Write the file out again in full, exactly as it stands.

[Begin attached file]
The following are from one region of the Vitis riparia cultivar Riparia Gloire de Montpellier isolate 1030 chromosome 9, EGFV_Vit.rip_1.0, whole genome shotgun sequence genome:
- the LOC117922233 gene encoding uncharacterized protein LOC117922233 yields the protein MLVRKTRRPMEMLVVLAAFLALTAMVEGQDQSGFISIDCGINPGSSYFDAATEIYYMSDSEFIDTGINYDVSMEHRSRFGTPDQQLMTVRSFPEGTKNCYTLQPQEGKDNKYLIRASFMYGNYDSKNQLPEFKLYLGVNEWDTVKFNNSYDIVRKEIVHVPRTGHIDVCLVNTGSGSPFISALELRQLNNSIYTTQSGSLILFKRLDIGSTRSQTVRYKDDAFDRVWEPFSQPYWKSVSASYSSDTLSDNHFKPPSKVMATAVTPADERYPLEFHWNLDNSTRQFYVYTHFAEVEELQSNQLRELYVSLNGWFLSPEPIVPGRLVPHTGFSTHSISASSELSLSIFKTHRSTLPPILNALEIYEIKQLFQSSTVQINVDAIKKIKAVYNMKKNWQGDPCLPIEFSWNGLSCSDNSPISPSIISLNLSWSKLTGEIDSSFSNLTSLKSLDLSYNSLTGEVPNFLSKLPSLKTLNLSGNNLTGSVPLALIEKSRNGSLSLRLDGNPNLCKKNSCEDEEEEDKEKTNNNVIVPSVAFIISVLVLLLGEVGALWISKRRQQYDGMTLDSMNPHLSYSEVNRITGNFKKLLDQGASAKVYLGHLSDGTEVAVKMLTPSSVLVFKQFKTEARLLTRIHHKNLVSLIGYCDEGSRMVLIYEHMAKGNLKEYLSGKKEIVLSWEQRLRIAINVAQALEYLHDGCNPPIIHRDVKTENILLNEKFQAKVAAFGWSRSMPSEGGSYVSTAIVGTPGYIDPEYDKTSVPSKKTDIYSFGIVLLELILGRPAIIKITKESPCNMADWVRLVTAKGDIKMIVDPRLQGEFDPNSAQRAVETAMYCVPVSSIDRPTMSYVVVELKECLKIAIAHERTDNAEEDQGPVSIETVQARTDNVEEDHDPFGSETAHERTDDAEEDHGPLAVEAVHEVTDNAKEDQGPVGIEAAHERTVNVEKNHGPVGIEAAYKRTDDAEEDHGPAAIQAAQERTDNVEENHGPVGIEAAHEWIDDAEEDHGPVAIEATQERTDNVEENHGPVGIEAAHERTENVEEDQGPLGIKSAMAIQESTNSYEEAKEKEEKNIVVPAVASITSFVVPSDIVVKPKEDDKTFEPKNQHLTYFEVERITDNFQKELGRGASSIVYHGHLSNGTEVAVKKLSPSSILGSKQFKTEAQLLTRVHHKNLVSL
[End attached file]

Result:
The following are from one region of the Vitis riparia cultivar Riparia Gloire de Montpellier isolate 1030 chromosome 9, EGFV_Vit.rip_1.0, whole genome shotgun sequence genome:
- the LOC117922233 gene encoding uncharacterized protein LOC117922233 yields the protein MLVRKTRRPMEMLVVLAAFLALTAMVEGQDQSGFISIDCGINPGSSYFDAATEIYYMSDSEFIDTGINYDVSMEHRSRFGTPDQQLMTVRSFPEGTKNCYTLQPQEGKDNKYLIRASFMYGNYDSKNQLPEFKLYLGVNEWDTVKFNNSYDIVRKEIVHVPRTGHIDVCLVNTGSGSPFISALELRQLNNSIYTTQSGSLILFKRLDIGSTRSQTVRYKDDAFDRVWEPFSQPYWKSVSASYSSDTLSDNHFKPPSKVMATAVTPADERYPLEFHWNLDNSTRQFYVYTHFAEVEELQSNQLRELYVSLNGWFLSPEPIVPGRLVPHTGFSTHSISASSELSLSIFKTHRSTLPPILNALEIYEIKQLFQSSTVQINVDAIKKIKAVYNMKKNWQGDPCLPIEFSWNGLSCSDNSPISPSIISLNLSWSKLTGEIDSSFSNLTSLKSLDLSYNSLTGEVPNFLSKLPSLKTLNLSGNNLTGSVPLALIEKSRNGSLSLRLDGNPNLCKKNSCEDEEEEDKEKTNNNVIVPSVAFIISVLVLLLGEVGALWISKRRQQYDGMTLDSMNPHLSYSEVNRITGNFKKLLDQGASAKVYLGHLSDGTEVAVKMLTPSSVLVFKQFKTEARLLTRIHHKNLVSLIGYCDEGSRMVLIYEHMAKGNLKEYLSGKKEIVLSWEQRLRIAINVAQALEYLHDGCNPPIIHRDVKTENILLNEKFQAKVAAFGWSRSMPSEGGSYVSTAIVGTPGYIDPEYDKTSVPSKKTDIYSFGIVLLELILGRPAIIKITKESPCNMADWVRLVTAKGDIKMIVDPRLQGEFDPNSAQRAVETAMYCVPVSSIDRPTMSYVVVELKECLKIAIAHERTDNAEEDQGPVSIETVQARTDNVEEDHDPFGSETAHERTDDAEEDHGPLAVEAVHEVTDNAKEDQGPVGIEAAHERTVNVEKNHGPVGIEAAYKRTDDAEEDHGPAAIQAAQERTDNVEENHGPVGIEAAHEWIDDAEEDHGPVAIEATQERTDNVEENHGPVGIEAAHERTENVEEDQGPLGIKSAMAIQESTNSYEEAKEKEEKNIVVPAVASITSFVVPSDIVVKPKEDDKTFEPKNQHLTYFEVERITDNFQKELGRGASSIVYHGHLSNGTEVAVKKLSPSSILGSKQFKTEAQLLTRVHHKNLVSL